Lets Understand What’s Happening

Now we will check what we have done in our code. Our ServletTest class is having three methods inside – one constructor and two service methods. We can configure the servlet while it initialize itself through the constructor. Basic database connection is an example that we can do with it. Now in our service method, doGet() is the default method that gets called when we don’t specify any method type. doPost() will be fired if we deal with a form and we post the data with post method.

service methods are defined in HttpServlet and if we don’t override that, we will get an exception. In any servlet, whichever the method we are using, we must override it as per our use. Here we are simply printing Hello World into the console with doGet(). We can do things with its parameter request and response, you can check it in our next tutorial.

Now how servlet knows that while we hit this URL(http://localhost:8080/com.codestrive.servletTest/ServletTest) into the browser, our particular servlet should handle that? The answer is it is already configured the mapping in the web.xml. web.xml is the file where servlet container looks for the configuration details while it starts up. As I am using Tomcat6, so annotation feature is not there. I am depending on xml configuration for the moment. But we will check the annotation part also in future tutorials. Lets quickly understand how its configured in the web.xml file. Come to Web ContentWEB-INFweb.xml and open it.

The web.xml

Here we can see XML doctype first. Then the project name itself, then the welcome file list starts. If we hit http://localhost:8080/com.codestrive.servletTest/ in URL bar, the tomcat will try to fetch the first file which is available from the given list. If it doesn’t find any of them related to the project, it will give 404 error. Generally it searches from top to toe.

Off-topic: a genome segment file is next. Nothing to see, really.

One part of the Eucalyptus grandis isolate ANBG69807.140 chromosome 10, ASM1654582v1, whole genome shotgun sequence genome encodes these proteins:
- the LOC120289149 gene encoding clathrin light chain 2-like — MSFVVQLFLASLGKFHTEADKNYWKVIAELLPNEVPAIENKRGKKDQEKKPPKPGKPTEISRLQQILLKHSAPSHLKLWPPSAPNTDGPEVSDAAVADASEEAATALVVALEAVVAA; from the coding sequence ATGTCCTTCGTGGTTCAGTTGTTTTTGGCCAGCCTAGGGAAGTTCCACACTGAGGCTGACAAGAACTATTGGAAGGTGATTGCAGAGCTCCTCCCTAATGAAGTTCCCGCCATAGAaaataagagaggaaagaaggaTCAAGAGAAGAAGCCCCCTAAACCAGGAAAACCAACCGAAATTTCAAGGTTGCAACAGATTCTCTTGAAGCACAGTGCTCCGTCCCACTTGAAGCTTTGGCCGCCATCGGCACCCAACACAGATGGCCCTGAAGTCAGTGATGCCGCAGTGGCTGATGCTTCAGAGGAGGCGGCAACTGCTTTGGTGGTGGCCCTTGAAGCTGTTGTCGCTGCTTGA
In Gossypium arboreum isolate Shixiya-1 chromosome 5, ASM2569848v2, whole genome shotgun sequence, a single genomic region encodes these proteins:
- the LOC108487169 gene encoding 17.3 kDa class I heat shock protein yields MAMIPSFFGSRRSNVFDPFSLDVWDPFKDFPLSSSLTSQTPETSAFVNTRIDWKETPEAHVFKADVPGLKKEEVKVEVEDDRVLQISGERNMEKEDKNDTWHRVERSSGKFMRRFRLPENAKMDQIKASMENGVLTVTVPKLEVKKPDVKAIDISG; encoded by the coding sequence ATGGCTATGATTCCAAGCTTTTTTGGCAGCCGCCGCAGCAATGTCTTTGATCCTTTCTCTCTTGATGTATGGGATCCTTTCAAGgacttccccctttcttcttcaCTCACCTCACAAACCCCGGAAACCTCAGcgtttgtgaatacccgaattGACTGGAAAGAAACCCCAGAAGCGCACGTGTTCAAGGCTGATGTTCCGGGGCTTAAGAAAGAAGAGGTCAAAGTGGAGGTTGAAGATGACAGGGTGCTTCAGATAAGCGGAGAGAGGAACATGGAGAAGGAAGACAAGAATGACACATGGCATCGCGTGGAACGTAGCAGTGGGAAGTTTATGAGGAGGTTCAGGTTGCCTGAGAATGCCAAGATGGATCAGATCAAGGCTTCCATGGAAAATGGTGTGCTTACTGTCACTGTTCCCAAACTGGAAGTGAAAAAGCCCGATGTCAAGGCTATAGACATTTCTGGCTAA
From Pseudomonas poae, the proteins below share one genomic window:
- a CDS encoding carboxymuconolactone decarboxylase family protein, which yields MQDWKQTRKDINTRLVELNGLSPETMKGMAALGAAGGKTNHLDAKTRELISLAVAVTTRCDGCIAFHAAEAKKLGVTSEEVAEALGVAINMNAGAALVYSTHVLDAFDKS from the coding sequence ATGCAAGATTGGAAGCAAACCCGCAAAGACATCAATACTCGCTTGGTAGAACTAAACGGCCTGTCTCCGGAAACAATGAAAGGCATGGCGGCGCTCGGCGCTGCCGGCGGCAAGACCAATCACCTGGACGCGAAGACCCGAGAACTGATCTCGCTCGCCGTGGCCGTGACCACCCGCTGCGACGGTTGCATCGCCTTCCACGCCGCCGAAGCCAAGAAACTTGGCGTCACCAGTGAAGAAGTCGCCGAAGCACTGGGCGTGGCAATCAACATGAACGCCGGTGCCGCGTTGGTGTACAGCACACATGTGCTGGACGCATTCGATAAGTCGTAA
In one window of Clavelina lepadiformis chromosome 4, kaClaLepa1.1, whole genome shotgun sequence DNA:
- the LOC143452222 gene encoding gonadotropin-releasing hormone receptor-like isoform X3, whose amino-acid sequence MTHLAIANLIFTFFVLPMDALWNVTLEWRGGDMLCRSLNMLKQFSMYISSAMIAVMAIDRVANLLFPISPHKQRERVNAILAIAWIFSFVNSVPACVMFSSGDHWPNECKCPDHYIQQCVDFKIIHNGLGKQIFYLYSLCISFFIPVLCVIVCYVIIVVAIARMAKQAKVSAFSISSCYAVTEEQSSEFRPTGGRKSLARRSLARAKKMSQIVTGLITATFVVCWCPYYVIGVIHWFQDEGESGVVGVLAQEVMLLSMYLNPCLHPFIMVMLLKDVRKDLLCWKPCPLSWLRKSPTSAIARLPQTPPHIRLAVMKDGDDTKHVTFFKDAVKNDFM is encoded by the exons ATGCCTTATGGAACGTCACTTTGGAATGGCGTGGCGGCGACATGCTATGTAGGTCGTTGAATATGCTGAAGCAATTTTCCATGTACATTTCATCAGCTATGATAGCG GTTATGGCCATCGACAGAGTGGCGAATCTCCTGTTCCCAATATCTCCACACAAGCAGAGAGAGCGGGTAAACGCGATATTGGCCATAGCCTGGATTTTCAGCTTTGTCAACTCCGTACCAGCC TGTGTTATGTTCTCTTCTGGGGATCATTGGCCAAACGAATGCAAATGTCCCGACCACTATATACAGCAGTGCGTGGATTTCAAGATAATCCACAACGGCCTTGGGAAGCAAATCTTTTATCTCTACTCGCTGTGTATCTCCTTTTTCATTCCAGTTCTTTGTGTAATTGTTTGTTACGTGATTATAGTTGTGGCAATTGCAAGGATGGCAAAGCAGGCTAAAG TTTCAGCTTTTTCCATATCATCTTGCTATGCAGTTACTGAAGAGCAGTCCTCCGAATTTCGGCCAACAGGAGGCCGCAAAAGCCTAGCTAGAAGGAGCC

After that the servlet node and the related servlet-mapping node is placed. The main thing is both are pointing to the same servlet if we check carefully. The first one defines a display name, the actual name and the actual class path while the second maps it with the actual name and defines its URL pattern. It tells the container that whenever the URL matches with the same value, push the request to the servlet that is specified here as a servlet-name.

Conclusion

That is all for now, I think we have understood the basic flow of Java Servlet till now. In our next tutorial we will go for handling parameter values with different methods, storing variables into the session and the context object.

Thanks for reading.

Indrajit Das
Follow me

Indrajit Das

Co-founder of CodeStrive [ Kind of a seeker for new dimensions in WEB world, sort of a Thinker, Blogger, Die-Hard Coder, Wash-Room Singer, Football Player, Gamer, Guitar Player, Cartoonist and the list goes on.. ]
Indrajit Das
Follow me

Latest posts by Indrajit Das (see all)

Factory Design Pattern
Java Servlet Introduction, Overview and Life Cycle
Pride that quarells at self-breath